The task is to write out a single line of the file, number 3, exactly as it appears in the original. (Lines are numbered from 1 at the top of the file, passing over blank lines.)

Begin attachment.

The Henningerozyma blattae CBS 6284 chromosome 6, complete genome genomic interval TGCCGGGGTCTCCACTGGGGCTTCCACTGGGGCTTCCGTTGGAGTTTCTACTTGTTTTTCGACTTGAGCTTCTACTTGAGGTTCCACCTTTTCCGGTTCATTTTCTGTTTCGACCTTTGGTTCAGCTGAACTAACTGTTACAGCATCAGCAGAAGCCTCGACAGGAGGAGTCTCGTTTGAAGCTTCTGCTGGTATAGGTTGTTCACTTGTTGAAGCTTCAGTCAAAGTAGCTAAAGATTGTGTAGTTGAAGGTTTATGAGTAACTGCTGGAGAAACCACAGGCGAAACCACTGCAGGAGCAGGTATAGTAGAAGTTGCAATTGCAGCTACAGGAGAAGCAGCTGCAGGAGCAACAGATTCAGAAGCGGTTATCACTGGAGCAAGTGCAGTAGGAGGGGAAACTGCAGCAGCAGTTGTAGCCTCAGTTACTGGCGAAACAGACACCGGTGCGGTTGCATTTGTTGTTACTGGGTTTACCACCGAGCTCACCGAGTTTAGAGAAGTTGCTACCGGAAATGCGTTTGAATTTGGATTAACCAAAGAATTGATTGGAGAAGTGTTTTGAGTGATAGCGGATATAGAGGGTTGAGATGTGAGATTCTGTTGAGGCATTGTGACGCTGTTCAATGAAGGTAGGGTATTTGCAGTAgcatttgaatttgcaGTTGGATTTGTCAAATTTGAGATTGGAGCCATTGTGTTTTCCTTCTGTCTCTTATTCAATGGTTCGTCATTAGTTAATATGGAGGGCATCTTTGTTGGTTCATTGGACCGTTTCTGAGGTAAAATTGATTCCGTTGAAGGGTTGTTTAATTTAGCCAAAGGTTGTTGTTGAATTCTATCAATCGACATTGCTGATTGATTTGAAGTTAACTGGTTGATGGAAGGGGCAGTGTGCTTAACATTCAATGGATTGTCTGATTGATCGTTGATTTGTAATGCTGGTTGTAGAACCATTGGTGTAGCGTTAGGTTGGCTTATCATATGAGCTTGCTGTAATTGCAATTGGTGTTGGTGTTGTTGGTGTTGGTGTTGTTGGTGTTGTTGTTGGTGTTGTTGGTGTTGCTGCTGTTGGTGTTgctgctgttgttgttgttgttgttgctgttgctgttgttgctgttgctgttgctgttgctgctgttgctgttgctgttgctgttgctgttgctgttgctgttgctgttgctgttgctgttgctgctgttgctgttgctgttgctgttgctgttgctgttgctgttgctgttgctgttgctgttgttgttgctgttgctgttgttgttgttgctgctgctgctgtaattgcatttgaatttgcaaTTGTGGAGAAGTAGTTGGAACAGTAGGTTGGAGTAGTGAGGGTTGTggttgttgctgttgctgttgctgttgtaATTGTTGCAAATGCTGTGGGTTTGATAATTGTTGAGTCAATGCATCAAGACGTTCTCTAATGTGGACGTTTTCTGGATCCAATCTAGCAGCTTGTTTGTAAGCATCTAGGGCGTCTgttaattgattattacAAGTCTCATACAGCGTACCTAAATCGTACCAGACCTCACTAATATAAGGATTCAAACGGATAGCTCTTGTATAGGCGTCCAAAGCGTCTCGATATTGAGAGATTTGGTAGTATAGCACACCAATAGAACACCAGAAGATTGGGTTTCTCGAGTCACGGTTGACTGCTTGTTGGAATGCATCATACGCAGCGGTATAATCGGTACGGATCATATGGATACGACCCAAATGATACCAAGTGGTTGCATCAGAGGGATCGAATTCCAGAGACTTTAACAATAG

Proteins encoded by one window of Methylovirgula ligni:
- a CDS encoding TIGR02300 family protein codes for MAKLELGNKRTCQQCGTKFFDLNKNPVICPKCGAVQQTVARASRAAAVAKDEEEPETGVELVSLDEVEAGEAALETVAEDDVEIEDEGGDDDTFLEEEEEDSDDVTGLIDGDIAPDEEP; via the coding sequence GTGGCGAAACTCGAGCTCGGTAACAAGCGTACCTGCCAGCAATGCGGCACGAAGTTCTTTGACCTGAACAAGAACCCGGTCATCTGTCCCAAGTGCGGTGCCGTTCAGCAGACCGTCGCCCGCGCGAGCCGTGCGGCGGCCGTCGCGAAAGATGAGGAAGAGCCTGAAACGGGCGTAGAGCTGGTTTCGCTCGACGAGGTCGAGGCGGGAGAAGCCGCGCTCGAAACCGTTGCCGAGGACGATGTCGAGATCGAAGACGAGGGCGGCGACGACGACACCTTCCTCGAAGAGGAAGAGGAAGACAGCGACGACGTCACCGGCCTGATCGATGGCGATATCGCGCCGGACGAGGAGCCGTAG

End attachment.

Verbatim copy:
- a CDS encoding TIGR02300 family protein codes for MAKLELGNKRTCQQCGTKFFDLNKNPVICPKCGAVQQTVARASRAAAVAKDEEEPETGVELVSLDEVEAGEAALETVAEDDVEIEDEGGDDDTFLEEEEEDSDDVTGLIDGDIAPDEEP; via the coding sequence GTGGCGAAACTCGAGCTCGGTAACAAGCGTACCTGCCAGCAATGCGGCACGAAGTTCTTTGACCTGAACAAGAACCCGGTCATCTGTCCCAAGTGCGGTGCCGTTCAGCAGACCGTCGCCCGCGCGAGCCGTGCGGCGGCCGTCGCGAAAGATGAGGAAGAGCCTGAAACGGGCGTAGAGCTGGTTTCGCTCGACGAGGTCGAGGCGGGAGAAGCCGCGCTCGAAACCGTTGCCGAGGACGATGTCGAGATCGAAGACGAGGGCGGCGACGACGACACCTTCCTCGAAGAGGAAGAGGAAGACAGCGACGACGTCACCGGCCTGATCGATGGCGATATCGCGCCGGACGAGGAGCCGTAG